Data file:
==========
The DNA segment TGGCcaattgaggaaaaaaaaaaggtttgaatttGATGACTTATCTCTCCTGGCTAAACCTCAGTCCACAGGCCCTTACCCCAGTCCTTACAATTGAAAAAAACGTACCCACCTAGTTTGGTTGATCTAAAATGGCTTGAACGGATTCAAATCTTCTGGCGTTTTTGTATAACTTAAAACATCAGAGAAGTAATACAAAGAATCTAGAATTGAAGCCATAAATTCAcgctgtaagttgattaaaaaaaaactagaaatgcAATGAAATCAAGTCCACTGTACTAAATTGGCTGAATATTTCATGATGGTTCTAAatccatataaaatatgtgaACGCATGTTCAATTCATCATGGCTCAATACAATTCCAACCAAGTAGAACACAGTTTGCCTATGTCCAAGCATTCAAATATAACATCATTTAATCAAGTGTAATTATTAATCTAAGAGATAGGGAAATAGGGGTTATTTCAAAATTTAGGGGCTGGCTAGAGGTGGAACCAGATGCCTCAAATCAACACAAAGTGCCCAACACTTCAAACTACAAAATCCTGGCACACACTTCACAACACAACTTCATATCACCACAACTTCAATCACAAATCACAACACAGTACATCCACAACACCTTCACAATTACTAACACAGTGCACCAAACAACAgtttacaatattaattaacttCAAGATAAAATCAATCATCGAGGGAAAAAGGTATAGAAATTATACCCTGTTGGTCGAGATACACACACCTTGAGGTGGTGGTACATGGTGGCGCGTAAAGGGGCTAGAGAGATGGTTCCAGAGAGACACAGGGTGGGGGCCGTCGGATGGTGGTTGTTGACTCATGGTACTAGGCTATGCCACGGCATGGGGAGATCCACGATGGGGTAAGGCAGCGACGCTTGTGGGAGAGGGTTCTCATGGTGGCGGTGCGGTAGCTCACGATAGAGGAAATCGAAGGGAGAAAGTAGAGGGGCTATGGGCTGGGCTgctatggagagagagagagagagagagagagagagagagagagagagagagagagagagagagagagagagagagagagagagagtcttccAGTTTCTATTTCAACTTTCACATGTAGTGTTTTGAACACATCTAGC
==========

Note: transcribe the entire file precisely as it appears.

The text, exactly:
The DNA segment TGGCcaattgaggaaaaaaaaaaggtttgaatttGATGACTTATCTCTCCTGGCTAAACCTCAGTCCACAGGCCCTTACCCCAGTCCTTACAATTGAAAAAAACGTACCCACCTAGTTTGGTTGATCTAAAATGGCTTGAACGGATTCAAATCTTCTGGCGTTTTTGTATAACTTAAAACATCAGAGAAGTAATACAAAGAATCTAGAATTGAAGCCATAAATTCAcgctgtaagttgattaaaaaaaaactagaaatgcAATGAAATCAAGTCCACTGTACTAAATTGGCTGAATATTTCATGATGGTTCTAAatccatataaaatatgtgaACGCATGTTCAATTCATCATGGCTCAATACAATTCCAACCAAGTAGAACACAGTTTGCCTATGTCCAAGCATTCAAATATAACATCATTTAATCAAGTGTAATTATTAATCTAAGAGATAGGGAAATAGGGGTTATTTCAAAATTTAGGGGCTGGCTAGAGGTGGAACCAGATGCCTCAAATCAACACAAAGTGCCCAACACTTCAAACTACAAAATCCTGGCACACACTTCACAACACAACTTCATATCACCACAACTTCAATCACAAATCACAACACAGTACATCCACAACACCTTCACAATTACTAACACAGTGCACCAAACAACAgtttacaatattaattaacttCAAGATAAAATCAATCATCGAGGGAAAAAGGTATAGAAATTATACCCTGTTGGTCGAGATACACACACCTTGAGGTGGTGGTACATGGTGGCGCGTAAAGGGGCTAGAGAGATGGTTCCAGAGAGACACAGGGTGGGGGCCGTCGGATGGTGGTTGTTGACTCATGGTACTAGGCTATGCCACGGCATGGGGAGATCCACGATGGGGTAAGGCAGCGACGCTTGTGGGAGAGGGTTCTCATGGTGGCGGTGCGGTAGCTCACGATAGAGGAAATCGAAGGGAGAAAGTAGAGGGGCTATGGGCTGGGCTgctatggagagagagagagagagagagagagagagagagagagagagagagagagagagagagagagagagagagagagagagagtcttccAGTTTCTATTTCAACTTTCACATGTAGTGTTTTGAACACATCTAGC